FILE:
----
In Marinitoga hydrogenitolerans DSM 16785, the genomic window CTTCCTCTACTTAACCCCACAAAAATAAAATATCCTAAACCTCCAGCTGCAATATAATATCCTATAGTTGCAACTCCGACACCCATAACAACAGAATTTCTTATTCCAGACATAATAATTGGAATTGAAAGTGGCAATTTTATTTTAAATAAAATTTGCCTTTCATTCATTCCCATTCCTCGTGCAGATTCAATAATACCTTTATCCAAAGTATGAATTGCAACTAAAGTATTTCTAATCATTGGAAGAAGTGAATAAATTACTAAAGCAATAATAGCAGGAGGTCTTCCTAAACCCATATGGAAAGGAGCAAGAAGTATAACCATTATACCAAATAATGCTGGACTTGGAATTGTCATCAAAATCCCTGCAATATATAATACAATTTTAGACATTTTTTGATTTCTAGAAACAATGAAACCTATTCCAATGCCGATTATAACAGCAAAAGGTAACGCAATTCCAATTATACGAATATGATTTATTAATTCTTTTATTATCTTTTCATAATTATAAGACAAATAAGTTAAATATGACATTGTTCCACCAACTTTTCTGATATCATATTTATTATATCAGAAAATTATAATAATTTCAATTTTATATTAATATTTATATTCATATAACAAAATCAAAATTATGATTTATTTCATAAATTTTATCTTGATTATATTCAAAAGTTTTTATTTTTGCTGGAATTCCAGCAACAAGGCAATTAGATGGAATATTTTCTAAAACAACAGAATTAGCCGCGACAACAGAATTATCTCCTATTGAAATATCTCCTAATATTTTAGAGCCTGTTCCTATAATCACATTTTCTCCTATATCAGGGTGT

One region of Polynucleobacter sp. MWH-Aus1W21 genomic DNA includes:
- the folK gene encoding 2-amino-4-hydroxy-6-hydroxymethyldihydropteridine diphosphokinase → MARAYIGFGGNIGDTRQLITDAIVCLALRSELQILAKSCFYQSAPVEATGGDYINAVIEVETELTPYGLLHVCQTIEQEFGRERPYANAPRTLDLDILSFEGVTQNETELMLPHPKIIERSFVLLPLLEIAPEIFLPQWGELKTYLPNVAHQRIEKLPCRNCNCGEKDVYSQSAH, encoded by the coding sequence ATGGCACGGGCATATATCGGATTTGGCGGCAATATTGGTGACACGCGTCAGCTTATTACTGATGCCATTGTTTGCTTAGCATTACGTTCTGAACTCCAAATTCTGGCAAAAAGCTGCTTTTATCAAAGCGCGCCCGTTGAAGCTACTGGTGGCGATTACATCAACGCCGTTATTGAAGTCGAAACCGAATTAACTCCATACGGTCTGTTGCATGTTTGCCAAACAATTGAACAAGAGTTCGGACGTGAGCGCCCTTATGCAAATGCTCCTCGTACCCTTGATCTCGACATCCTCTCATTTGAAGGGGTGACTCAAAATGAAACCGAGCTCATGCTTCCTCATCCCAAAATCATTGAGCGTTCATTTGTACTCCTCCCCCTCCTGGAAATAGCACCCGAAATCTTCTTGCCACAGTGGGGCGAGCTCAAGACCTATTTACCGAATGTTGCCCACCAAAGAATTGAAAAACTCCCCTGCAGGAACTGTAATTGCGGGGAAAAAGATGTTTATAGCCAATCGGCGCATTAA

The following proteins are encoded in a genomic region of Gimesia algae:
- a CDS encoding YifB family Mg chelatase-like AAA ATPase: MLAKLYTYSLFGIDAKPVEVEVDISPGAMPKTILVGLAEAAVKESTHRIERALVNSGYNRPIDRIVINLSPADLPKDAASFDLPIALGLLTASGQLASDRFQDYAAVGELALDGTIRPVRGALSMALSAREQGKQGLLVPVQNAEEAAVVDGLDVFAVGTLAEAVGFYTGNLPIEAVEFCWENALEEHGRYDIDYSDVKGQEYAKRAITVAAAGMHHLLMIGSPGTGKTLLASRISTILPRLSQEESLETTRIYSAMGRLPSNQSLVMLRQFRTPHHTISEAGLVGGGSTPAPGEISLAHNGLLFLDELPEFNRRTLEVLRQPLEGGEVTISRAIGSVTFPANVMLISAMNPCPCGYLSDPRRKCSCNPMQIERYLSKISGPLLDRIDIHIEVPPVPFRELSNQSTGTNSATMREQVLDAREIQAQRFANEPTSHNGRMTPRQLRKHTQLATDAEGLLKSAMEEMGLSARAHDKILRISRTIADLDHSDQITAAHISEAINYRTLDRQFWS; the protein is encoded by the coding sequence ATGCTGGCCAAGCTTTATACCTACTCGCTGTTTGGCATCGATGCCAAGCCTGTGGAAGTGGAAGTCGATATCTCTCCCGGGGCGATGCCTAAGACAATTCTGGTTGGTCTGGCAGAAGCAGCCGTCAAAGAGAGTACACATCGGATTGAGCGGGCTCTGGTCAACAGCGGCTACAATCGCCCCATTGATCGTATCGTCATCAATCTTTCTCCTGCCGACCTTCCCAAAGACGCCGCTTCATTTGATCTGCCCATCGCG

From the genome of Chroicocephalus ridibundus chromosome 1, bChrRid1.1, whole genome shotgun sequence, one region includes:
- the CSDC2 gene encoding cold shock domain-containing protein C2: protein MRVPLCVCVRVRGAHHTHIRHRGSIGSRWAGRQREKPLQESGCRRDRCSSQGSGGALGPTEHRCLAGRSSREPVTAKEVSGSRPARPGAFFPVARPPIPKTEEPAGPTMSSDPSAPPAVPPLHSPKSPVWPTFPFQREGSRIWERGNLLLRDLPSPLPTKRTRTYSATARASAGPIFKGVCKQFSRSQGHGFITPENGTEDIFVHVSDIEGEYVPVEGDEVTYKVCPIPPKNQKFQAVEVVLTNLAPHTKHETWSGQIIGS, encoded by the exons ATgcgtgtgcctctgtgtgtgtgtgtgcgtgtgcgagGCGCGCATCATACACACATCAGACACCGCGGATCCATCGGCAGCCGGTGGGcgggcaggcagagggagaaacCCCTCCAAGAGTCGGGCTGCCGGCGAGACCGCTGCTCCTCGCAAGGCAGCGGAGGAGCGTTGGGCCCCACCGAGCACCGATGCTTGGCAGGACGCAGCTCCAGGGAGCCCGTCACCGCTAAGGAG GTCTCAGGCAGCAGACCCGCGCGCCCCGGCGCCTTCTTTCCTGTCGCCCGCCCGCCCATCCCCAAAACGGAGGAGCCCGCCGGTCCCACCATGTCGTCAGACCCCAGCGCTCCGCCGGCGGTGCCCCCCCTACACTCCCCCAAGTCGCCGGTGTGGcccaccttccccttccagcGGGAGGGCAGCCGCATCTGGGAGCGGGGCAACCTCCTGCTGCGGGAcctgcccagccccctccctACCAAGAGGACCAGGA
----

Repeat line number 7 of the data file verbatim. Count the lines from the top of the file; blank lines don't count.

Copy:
- the CSDC2 gene encoding cold shock domain-containing protein C2: protein MRVPLCVCVRVRGAHHTHIRHRGSIGSRWAGRQREKPLQESGCRRDRCSSQGSGGALGPTEHRCLAGRSSREPVTAKEVSGSRPARPGAFFPVARPPIPKTEEPAGPTMSSDPSAPPAVPPLHSPKSPVWPTFPFQREGSRIWERGNLLLRDLPSPLPTKRTRTYSATARASAGPIFKGVCKQFSRSQGHGFITPENGTEDIFVHVSDIEGEYVPVEGDEVTYKVCPIPPKNQKFQAVEVVLTNLAPHTKHETWSGQIIGS, encoded by the exons ATgcgtgtgcctctgtgtgtgtgtgtgcgtgtgcgagGCGCGCATCATACACACATCAGACACCGCGGATCCATCGGCAGCCGGTGGGcgggcaggcagagggagaaacCCCTCCAAGAGTCGGGCTGCCGGCGAGACCGCTGCTCCTCGCAAGGCAGCGGAGGAGCGTTGGGCCCCACCGAGCACCGATGCTTGGCAGGACGCAGCTCCAGGGAGCCCGTCACCGCTAAGGAG GTCTCAGGCAGCAGACCCGCGCGCCCCGGCGCCTTCTTTCCTGTCGCCCGCCCGCCCATCCCCAAAACGGAGGAGCCCGCCGGTCCCACCATGTCGTCAGACCCCAGCGCTCCGCCGGCGGTGCCCCCCCTACACTCCCCCAAGTCGCCGGTGTGGcccaccttccccttccagcGGGAGGGCAGCCGCATCTGGGAGCGGGGCAACCTCCTGCTGCGGGAcctgcccagccccctccctACCAAGAGGACCAGGA